Over at Kiwiblog, David Farrar has done a fine job in explaining how the Electoral Finance Bill is a threat to free speech.
However, no-one has considered the potential impact on the media and similar worrying features apply.
Most newspapers and magazines rely on advertising revenue for the bulk of their revenue. For your typical daily, this might amount to 80%.
Now, some publications, especially the trade press, will bias their coverage towards advertisers. Some publications won’t write about anyone unless they take out an ad and so on.
Fortunately, the big boys like Fairfax and APN won’t allow their coverage to be bought. That is what editors tell me.
However, the Electoral Finance Bill will slash advertising revenue from campaign groups; while at the same time, the government will step up its “information” campaigns from ever burgeoning communications departments.
Working For Families had a $15 million budget and much will have gone into the coffers of Fairfax, APN and other publishers. We can be sure future ‘information’ campaigns on global warming will push further advertising dollars their way.
Look in any paper or magazine, the government is a big client, perhaps the biggest, be it the IRD telling us to fill in tax returns or even Transit advising of alternate routes on a public holiday weekend.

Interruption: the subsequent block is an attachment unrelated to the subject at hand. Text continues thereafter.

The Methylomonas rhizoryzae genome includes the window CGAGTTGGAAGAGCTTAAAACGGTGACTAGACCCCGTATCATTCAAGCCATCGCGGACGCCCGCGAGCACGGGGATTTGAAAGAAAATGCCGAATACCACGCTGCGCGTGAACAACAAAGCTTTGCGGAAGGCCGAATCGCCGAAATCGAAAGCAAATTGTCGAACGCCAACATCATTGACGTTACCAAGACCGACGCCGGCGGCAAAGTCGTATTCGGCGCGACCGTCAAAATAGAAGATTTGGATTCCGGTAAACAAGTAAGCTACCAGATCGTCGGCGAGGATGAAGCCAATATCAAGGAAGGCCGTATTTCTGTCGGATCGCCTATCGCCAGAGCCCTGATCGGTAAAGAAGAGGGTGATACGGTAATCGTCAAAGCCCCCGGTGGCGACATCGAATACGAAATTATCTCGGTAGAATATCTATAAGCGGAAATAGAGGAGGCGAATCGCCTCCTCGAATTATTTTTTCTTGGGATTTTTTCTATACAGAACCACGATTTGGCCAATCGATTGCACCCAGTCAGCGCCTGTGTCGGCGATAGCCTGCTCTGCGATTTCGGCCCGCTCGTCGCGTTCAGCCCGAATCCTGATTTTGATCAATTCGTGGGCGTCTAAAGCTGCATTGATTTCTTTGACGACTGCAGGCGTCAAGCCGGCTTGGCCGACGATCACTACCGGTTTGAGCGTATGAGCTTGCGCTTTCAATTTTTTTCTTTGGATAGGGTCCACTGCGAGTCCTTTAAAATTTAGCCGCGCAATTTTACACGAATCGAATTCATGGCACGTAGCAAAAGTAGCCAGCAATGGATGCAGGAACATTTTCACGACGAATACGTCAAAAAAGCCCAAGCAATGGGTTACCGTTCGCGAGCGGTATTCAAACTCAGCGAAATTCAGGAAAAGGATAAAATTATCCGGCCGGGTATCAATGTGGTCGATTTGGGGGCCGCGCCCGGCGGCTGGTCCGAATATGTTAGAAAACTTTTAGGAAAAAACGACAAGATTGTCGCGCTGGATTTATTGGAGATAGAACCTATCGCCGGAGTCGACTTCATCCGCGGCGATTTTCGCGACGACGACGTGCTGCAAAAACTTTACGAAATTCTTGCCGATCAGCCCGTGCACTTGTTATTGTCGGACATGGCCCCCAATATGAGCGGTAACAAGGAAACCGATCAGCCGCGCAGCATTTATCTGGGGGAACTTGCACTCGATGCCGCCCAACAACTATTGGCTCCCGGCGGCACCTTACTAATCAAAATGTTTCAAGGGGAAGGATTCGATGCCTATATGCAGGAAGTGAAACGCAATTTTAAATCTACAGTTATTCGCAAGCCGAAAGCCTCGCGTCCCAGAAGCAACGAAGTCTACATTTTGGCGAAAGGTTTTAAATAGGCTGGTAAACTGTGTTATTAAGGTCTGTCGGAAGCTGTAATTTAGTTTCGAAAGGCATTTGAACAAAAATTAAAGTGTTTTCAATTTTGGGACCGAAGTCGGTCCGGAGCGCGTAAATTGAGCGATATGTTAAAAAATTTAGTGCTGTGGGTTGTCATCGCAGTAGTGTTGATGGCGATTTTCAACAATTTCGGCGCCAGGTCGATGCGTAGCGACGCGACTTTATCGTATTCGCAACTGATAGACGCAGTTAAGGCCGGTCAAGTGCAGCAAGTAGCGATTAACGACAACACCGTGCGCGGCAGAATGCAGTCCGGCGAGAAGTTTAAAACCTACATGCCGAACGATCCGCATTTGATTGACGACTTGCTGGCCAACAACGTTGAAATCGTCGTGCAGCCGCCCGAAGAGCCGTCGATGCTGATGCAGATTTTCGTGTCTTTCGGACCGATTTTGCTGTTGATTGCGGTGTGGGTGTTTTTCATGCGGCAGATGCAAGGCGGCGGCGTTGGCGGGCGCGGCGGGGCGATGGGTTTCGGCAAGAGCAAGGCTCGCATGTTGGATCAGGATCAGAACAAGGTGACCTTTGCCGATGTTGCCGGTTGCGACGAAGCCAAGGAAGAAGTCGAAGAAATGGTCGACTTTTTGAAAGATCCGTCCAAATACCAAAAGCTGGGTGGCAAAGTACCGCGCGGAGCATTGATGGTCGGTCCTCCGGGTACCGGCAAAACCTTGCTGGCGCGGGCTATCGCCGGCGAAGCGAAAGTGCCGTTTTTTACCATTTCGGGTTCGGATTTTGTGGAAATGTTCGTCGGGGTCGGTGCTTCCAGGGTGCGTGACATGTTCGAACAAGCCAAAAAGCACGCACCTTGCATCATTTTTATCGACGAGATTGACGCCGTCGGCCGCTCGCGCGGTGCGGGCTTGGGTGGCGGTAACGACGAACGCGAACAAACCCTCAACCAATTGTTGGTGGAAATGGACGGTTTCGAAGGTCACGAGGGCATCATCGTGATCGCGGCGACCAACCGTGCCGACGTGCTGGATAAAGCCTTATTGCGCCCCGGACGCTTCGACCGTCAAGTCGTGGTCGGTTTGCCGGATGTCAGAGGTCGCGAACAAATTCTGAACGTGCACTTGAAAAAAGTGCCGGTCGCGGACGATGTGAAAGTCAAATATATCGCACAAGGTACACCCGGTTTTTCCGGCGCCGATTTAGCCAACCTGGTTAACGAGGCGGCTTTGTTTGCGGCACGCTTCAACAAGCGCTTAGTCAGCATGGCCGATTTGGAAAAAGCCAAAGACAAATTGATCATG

Now, battling for survival, the government just might try to flex its media muscles, even if just a casual word in an editor’s ear. You know, like how Helen Clark likes to tip off the Sunday Star-Times with a tale about the Police Commissioner: Or even Michael Cullen reminding Granny Herald about its tax status.
In the run up to an election, who knows what threats media bosses might expect from Labour, explicit or implicit. And with millions of advertising dollars at stake, with editors’ profit-related pay, bonuses, or even their own jobs at risk, how many editors might crumble, either following a call from Dear Leader herself or the company chairman.
In Election 2005, much of the MSM were attacked as “Liarbour Party lapdogs.”
But come Election 2008, if the bill is passed and the restrictions applied, while the government is free to spend taxpayer dollars on its own ‘messages’; will the government succeed in buying the aquiessence and silence of our media, the supposed “eyes and ears” of the voting public?
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